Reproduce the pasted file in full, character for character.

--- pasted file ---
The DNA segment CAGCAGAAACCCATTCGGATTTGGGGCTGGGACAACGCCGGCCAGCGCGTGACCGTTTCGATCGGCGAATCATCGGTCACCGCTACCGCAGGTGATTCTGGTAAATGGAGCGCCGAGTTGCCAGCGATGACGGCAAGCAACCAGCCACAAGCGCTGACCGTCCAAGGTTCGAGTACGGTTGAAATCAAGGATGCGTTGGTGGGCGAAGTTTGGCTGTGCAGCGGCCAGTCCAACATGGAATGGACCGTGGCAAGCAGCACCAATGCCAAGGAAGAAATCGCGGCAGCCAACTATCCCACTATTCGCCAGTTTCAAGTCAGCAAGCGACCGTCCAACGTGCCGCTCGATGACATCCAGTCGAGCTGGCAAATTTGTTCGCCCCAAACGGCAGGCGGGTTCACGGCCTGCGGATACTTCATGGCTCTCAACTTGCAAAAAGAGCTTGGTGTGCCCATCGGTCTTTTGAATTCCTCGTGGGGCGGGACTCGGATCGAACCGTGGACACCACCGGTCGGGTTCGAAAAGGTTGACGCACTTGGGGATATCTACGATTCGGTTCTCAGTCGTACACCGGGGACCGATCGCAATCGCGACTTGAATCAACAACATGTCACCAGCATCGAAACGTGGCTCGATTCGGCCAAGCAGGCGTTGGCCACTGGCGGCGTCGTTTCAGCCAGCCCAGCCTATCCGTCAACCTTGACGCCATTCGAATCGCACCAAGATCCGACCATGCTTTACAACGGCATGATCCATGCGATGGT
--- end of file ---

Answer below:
The DNA segment CAGCAGAAACCCATTCGGATTTGGGGCTGGGACAACGCCGGCCAGCGCGTGACCGTTTCGATCGGCGAATCATCGGTCACCGCTACCGCAGGTGATTCTGGTAAATGGAGCGCCGAGTTGCCAGCGATGACGGCAAGCAACCAGCCACAAGCGCTGACCGTCCAAGGTTCGAGTACGGTTGAAATCAAGGATGCGTTGGTGGGCGAAGTTTGGCTGTGCAGCGGCCAGTCCAACATGGAATGGACCGTGGCAAGCAGCACCAATGCCAAGGAAGAAATCGCGGCAGCCAACTATCCCACTATTCGCCAGTTTCAAGTCAGCAAGCGACCGTCCAACGTGCCGCTCGATGACATCCAGTCGAGCTGGCAAATTTGTTCGCCCCAAACGGCAGGCGGGTTCACGGCCTGCGGATACTTCATGGCTCTCAACTTGCAAAAAGAGCTTGGTGTGCCCATCGGTCTTTTGAATTCCTCGTGGGGCGGGACTCGGATCGAACCGTGGACACCACCGGTCGGGTTCGAAAAGGTTGACGCACTTGGGGATATCTACGATTCGGTTCTCAGTCGTACACCGGGGACCGATCGCAATCGCGACTTGAATCAACAACATGTCACCAGCATCGAAACGTGGCTCGATTCGGCCAAGCAGGCGTTGGCCACTGGCGGCGTCGTTTCAGCCAGCCCAGCCTATCCGTCAACCTTGACGCCATTCGAATCGCACCAAGATCCGACCATGCTTTACAACGGCATGATCCATGCGATGGT